£2.10 per book would buy me a printer; that left £7.90 for all the rest.

All I had to do now was work out what ‘the rest’ actually was…


*The basic calculation is no. of teeth on front chainwheel (say 48)  over number on rear sprocket (say 16) times wheel diameter (28″ in my case) times π (which I usually took as 3 for ease of multiplication) –  3×28=84″ or 7′ times 3 = 7 yards per revolution, so 420 yds a minute, a bit under a quarter of a mile (but remember that you’ve rounded π down) so about  15 mph – by which time you are a good bit further on your journey. This calculation was rendered all the more diverting by my peculiar gear set-up, which involved a Sturmey-Archer five-speed hub fitted with a double sprocket, allied to a double chainwheel – an arrangement which necessitated no fewer than four separate levers to operate, and a great deal more arithmetic to calculate – for instance, the top gear on a Sturmey-Archer 5 speed is 3/2 or 150% of the middle or direct gear, so with the set up already quoted, 84″ would be geared up to 126″ or 10′ 6″, giving ten and a half yards per turn or 630 yds/minute, about 21.6 mph.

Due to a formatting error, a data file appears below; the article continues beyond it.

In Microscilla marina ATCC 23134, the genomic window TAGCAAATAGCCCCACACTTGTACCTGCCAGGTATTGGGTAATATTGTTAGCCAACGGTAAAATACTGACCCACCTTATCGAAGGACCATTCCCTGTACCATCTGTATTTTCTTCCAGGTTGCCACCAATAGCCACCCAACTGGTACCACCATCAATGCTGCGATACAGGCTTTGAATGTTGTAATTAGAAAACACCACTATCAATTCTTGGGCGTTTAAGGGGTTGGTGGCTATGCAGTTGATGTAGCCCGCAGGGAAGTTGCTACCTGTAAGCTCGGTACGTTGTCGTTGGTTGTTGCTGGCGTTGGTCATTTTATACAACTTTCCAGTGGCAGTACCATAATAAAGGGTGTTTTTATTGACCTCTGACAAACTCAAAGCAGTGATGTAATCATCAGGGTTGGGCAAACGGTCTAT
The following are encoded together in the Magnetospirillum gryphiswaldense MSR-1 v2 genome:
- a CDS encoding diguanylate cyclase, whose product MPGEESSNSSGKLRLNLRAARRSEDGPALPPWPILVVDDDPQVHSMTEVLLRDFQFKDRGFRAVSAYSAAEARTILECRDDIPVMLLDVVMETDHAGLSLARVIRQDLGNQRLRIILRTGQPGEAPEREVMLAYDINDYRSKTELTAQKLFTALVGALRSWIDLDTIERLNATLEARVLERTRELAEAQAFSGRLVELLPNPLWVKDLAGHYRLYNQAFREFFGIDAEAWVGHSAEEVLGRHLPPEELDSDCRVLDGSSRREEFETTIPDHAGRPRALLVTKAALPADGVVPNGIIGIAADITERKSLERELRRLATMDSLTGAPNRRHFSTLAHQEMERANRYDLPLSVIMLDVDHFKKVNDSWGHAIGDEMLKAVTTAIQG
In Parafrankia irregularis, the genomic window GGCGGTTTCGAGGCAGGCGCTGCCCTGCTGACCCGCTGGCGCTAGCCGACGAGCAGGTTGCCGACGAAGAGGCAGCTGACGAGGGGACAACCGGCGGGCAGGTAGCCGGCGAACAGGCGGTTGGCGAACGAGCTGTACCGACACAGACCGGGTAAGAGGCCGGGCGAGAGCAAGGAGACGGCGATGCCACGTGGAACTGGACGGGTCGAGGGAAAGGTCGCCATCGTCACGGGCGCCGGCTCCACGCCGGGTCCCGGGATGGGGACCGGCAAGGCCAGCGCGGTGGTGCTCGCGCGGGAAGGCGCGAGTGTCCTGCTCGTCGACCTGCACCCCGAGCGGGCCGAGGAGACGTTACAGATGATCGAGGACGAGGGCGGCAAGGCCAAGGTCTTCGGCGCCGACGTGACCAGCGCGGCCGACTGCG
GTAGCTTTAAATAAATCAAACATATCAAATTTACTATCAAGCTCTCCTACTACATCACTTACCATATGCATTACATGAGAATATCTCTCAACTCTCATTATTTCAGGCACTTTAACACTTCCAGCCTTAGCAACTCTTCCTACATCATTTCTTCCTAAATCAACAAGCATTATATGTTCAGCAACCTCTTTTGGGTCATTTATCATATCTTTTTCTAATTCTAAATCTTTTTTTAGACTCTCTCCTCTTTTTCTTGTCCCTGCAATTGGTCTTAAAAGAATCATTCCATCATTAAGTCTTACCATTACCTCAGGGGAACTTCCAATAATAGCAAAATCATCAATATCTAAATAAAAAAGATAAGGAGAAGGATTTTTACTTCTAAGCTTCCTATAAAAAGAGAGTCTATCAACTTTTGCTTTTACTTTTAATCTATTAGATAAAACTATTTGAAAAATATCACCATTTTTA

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Ch. 5: A visit to another printer’s – making it real

The Bookshop, Wigtown, in November light, by Sghaun Bythell

The Bookshop in November – Photo by Shaun Bythell

Some time towards the end of July it occurred to me that it might be a merry jape to turn up at my friend Shaun Bythell‘s magnificent emporium, The Bookshop , in the course of the Wigtown Book Festival, clutching a number of handbound editions of The McAvinchey Codex and purporting to be either the fictitious author Mr Auberon ‘Bron’ Dawn or (if my American accent could not be plausibly sustained) his agent on this side of the Atlantic – in fact, I even had my daughter take a picture of me (suitably attired) for use in a press release:

Screenshot 2018-02-16 18.04.32

I had been stimulated by making a special edition for my daughter’s birthday but also reminded of the tedium that attends printing booklets on an inkjet printer that only prints one side at a time; add to that my experience with Adobe Acrobat’s mysterious (and insuperable) impulse to shrink text and it is no surprise that I decided to hand on the hard work of printing the innards to a professional, while reserving the enjoyable book-binding element to myself.